Jessica Alba is tired of children suffering from gun violence. At the Teen Choice Awards on Sunday night, she and R&B singer Ne-Yo brought 10 young people onstage, introduced them, and shared their loss. One lost his younger brother. Two others lost their mom. One lost his father, Alton Sterling, whose death sparked outrage and peaceful protests across the country for #BlackLivesMatter. At the end of their presentation, the two celebs inspired young people to spread the hashtag #StopTheViolence to encourage change against gun violence.
“Here with me tonight are a group of brave teenagers who share an unlikely bond that’s hard to comprehend,” said the 35-year-old actress. “They are the brothers, sisters, daughters, and family members of recent victims of gun violence; I’m talking about Aurora, Baton Rogue, Dallas, Minneapolis, Orlando, San Bernardino, Newtown.”
It was an emotionally charged tribute in the middle of an emotional evening that featured celebs encouraging young people to become active citizens; in another heartfelt speech, co-hosts Victoria Justice and John Cena inspired young people to vote.
For a clip of the speech, watch below:
“Tonight we stand together with these teens, united in our call for peace and an end to this violence,” Alba continued. “Now, more than ever, we need to stop, feel and ask what’s going on.”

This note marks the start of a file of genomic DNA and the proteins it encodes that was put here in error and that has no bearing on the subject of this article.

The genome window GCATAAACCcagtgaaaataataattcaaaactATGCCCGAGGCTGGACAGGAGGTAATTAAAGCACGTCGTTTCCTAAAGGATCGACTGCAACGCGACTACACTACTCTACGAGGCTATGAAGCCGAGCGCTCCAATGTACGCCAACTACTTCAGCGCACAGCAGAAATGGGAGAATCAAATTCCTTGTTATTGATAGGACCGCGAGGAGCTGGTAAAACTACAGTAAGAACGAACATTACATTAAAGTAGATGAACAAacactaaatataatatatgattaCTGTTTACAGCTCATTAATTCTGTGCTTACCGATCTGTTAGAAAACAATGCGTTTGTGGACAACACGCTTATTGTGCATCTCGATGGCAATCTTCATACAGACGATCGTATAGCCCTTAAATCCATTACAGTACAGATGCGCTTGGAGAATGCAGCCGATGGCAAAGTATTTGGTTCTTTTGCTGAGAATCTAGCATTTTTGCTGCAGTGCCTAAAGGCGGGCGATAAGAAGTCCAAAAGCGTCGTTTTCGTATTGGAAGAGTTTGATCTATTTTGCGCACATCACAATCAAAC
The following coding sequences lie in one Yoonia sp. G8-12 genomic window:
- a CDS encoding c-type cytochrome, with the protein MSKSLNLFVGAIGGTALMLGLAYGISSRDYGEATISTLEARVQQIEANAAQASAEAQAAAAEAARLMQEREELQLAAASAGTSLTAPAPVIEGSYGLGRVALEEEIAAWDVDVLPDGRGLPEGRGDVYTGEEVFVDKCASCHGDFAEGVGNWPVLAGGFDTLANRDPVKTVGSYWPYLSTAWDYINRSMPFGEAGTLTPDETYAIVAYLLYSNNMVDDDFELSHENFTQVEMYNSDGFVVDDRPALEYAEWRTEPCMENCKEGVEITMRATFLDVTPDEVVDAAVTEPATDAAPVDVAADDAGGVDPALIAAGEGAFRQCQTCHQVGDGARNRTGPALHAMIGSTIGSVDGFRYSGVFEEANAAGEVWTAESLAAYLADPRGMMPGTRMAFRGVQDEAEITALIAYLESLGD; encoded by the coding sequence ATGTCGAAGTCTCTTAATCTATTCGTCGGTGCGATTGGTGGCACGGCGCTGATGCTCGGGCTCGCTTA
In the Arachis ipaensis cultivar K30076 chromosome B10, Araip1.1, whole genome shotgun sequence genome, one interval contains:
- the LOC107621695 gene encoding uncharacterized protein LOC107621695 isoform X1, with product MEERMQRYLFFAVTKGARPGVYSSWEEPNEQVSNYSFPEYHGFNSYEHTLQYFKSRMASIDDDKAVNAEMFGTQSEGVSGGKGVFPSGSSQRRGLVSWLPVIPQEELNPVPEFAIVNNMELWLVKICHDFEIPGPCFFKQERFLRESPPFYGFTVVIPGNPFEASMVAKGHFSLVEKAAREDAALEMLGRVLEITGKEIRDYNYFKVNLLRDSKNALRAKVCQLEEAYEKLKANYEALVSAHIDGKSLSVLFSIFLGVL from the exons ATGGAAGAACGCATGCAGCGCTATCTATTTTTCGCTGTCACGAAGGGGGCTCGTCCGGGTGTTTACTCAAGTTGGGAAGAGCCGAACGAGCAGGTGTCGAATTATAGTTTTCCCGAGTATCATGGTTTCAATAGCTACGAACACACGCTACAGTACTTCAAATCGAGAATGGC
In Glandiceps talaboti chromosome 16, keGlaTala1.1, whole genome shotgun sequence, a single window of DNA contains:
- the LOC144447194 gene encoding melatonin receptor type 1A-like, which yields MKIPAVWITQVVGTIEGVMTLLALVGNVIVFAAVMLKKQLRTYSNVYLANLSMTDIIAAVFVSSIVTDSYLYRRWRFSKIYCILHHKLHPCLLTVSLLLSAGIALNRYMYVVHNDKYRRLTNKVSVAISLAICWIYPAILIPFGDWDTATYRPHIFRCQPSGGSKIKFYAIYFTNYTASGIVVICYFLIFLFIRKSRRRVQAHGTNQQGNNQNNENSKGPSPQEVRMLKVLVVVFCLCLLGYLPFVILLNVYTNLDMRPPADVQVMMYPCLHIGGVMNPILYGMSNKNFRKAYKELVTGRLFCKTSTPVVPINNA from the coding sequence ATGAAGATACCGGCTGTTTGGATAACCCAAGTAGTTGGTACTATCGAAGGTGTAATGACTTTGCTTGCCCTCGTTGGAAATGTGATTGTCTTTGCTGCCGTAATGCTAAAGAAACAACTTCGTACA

The call to action closed with Ne-Yo’s performance of “What’s Going On” by Marvin Gaye.
It’s undeniable that these celebrities aren’t the heroes that go out in their battle gear day after day, putting their lives on the line to protect Americans. They aren’t the people in uniform, nor are they the victims of these personal tragedies. But you also can’t deny that they’re the people who teenagers look up to, who can inspire them to vote or to become active citizens or to give back to their communities. They help the ordinary citizen do extraordinary things, just by being who they are and showcasing humanity. So critics may write off Alba and Ne-Yo’s tribute as a publicity stunt or basic politics, but this isn’t the case. If you need further proof, look at what some have tweeted with the hashtag #StopTheViolence:
top image via People
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